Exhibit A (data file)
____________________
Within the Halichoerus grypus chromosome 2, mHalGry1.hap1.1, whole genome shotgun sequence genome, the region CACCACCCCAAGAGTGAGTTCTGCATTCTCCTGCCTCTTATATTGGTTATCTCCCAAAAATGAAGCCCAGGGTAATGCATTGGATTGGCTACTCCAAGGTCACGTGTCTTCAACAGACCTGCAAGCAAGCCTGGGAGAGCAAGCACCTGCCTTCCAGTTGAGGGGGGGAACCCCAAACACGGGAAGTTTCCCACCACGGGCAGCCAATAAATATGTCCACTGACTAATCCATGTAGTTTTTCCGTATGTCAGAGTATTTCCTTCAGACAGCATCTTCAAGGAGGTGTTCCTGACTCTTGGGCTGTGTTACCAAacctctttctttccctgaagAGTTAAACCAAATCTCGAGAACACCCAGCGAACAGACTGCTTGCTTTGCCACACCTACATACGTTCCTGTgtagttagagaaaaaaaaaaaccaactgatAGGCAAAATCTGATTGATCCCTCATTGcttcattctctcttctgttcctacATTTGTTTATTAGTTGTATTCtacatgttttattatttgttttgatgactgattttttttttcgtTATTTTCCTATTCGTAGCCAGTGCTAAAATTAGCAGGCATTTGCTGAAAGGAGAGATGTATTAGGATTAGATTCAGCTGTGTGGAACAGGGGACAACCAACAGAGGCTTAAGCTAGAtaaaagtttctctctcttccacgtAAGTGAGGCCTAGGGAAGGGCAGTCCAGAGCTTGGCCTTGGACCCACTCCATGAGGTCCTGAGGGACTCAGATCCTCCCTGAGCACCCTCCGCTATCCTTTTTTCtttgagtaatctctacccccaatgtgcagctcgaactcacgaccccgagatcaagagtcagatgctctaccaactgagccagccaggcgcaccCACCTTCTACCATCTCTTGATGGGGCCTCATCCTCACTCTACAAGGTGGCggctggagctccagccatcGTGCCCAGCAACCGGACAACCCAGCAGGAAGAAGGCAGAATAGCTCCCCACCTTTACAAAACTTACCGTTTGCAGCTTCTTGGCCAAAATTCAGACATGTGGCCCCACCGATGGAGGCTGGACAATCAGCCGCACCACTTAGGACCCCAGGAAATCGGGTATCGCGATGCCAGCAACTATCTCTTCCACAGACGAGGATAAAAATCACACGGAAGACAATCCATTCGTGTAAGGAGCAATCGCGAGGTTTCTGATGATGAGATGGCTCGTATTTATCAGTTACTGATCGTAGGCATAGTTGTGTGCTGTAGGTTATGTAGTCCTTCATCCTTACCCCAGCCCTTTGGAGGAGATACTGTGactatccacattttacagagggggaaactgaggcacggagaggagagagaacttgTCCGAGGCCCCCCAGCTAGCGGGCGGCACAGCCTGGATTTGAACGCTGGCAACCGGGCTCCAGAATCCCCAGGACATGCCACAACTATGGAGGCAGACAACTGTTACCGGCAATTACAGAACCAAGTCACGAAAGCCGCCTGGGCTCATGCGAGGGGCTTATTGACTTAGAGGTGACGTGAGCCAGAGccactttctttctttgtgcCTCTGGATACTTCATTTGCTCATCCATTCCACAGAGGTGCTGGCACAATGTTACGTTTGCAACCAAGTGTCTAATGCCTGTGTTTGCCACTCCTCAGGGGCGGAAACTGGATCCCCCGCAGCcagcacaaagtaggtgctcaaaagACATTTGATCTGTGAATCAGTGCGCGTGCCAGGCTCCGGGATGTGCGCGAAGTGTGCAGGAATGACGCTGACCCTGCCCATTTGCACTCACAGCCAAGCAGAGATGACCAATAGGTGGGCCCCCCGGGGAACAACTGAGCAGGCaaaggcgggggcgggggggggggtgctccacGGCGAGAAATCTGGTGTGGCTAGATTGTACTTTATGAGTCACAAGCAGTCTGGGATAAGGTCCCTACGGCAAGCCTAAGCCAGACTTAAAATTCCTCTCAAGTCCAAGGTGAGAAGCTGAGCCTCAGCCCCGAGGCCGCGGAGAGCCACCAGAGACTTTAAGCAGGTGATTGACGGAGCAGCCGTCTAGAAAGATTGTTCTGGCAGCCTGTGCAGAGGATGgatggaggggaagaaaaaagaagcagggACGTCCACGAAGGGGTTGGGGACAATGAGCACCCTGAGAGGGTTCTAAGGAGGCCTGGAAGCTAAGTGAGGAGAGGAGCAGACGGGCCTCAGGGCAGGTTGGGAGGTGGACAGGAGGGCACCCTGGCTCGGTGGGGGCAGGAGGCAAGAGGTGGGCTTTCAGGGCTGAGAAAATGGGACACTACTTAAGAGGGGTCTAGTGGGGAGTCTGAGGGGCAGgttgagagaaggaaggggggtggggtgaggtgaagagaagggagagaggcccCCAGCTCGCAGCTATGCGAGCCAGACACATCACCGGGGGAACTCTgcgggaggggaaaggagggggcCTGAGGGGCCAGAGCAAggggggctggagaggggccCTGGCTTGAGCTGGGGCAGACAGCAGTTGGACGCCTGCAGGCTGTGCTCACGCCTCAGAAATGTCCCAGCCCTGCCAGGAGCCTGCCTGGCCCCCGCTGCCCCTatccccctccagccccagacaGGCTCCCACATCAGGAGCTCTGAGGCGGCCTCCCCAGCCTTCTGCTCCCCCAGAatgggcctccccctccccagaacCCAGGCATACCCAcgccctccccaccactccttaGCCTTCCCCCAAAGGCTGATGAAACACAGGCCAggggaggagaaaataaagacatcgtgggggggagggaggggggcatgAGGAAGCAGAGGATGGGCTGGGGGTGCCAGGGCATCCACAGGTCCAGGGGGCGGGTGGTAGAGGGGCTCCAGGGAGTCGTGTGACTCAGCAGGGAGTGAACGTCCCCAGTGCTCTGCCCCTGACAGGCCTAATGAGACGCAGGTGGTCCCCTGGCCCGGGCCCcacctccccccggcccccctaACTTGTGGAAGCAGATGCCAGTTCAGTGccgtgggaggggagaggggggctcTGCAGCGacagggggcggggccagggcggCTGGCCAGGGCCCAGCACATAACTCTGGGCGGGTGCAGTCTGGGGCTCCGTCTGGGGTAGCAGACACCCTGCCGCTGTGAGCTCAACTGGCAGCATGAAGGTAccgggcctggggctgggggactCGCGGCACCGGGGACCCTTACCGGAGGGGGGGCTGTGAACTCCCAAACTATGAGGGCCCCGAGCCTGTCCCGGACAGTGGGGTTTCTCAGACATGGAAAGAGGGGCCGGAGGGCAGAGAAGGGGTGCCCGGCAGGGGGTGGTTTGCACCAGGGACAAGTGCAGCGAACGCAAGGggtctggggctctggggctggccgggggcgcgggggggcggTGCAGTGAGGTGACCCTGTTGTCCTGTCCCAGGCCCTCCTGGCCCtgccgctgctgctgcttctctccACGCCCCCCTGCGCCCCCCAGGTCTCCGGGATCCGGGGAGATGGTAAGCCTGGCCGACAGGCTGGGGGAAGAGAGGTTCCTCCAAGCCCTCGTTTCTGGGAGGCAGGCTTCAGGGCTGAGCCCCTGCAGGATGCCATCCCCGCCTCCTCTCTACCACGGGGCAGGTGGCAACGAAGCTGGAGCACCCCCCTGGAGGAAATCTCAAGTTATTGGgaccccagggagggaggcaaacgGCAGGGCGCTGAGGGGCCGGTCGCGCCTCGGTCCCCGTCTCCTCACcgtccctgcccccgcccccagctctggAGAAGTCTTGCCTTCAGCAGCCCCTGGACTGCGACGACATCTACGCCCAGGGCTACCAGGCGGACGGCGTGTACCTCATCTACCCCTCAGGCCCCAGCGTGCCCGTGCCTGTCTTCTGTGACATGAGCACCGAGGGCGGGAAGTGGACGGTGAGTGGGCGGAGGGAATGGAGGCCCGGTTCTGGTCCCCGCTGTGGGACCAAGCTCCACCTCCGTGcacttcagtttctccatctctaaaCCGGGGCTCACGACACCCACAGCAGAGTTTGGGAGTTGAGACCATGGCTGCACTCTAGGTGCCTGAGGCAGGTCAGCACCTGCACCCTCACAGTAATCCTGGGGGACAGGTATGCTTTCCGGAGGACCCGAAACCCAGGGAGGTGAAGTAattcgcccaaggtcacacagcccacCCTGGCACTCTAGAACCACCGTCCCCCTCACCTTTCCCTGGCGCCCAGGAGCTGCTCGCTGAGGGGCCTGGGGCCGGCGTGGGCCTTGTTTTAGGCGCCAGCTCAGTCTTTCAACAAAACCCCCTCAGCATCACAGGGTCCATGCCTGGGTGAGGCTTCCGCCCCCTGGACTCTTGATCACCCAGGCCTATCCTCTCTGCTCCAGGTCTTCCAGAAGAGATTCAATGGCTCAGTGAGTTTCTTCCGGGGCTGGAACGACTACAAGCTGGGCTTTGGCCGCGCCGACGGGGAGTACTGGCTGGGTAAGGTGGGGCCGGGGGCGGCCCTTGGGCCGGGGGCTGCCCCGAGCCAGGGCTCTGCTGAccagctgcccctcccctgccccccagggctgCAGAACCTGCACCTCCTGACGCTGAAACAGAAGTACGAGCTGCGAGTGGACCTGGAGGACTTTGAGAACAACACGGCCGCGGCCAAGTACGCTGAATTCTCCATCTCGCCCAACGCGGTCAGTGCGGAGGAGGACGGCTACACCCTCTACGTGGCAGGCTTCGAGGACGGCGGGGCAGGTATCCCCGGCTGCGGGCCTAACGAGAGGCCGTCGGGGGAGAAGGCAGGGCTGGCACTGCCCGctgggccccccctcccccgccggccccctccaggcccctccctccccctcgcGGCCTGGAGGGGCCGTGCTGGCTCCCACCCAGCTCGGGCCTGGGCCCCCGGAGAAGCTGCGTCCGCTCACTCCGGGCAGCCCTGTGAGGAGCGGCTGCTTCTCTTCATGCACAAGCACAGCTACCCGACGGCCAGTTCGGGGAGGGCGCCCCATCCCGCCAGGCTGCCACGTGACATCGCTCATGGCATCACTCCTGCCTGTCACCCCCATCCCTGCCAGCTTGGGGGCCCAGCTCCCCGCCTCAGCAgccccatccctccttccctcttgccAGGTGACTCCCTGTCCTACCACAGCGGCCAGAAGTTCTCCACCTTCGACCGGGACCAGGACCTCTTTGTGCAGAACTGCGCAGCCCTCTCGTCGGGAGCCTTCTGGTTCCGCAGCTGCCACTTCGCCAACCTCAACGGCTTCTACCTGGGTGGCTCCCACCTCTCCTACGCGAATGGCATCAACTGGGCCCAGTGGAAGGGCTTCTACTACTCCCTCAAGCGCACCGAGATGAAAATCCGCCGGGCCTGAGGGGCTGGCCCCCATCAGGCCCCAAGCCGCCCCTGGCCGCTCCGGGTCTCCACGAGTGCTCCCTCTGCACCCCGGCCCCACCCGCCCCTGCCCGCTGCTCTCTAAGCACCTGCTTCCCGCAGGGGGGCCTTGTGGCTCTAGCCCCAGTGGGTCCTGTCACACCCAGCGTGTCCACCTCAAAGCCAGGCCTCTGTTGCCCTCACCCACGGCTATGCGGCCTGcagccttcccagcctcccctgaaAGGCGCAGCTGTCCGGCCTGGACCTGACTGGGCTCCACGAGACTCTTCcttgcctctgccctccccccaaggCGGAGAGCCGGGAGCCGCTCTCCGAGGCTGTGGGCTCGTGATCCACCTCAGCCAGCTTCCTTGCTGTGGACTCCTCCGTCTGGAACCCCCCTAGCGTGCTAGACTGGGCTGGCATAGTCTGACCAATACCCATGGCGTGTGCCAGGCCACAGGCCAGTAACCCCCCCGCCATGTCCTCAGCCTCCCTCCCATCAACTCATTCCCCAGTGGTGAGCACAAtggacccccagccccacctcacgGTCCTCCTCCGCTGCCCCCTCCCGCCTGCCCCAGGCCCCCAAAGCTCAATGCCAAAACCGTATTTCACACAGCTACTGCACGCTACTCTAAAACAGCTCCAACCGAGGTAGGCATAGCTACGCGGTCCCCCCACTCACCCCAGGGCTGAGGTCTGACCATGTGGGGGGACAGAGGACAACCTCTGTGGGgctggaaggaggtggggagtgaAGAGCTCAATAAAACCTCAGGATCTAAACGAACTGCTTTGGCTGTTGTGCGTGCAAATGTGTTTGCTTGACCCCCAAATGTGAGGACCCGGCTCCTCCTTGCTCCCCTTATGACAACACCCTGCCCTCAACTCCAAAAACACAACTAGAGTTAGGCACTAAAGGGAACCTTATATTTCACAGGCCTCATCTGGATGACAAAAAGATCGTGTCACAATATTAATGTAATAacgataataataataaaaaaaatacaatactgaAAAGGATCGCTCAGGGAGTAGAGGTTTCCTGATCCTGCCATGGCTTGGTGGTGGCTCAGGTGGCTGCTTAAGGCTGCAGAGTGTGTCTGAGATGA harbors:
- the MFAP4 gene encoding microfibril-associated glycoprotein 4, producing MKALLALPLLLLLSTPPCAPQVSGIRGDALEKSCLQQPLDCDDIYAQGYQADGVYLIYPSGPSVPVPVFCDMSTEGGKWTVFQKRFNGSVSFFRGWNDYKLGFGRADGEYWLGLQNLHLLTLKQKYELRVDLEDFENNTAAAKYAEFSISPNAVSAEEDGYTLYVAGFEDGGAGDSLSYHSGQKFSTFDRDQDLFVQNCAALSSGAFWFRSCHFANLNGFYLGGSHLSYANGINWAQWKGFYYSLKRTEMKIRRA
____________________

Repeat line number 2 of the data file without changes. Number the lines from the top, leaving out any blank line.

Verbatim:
- the MFAP4 gene encoding microfibril-associated glycoprotein 4, producing MKALLALPLLLLLSTPPCAPQVSGIRGDALEKSCLQQPLDCDDIYAQGYQADGVYLIYPSGPSVPVPVFCDMSTEGGKWTVFQKRFNGSVSFFRGWNDYKLGFGRADGEYWLGLQNLHLLTLKQKYELRVDLEDFENNTAAAKYAEFSISPNAVSAEEDGYTLYVAGFEDGGAGDSLSYHSGQKFSTFDRDQDLFVQNCAALSSGAFWFRSCHFANLNGFYLGGSHLSYANGINWAQWKGFYYSLKRTEMKIRRA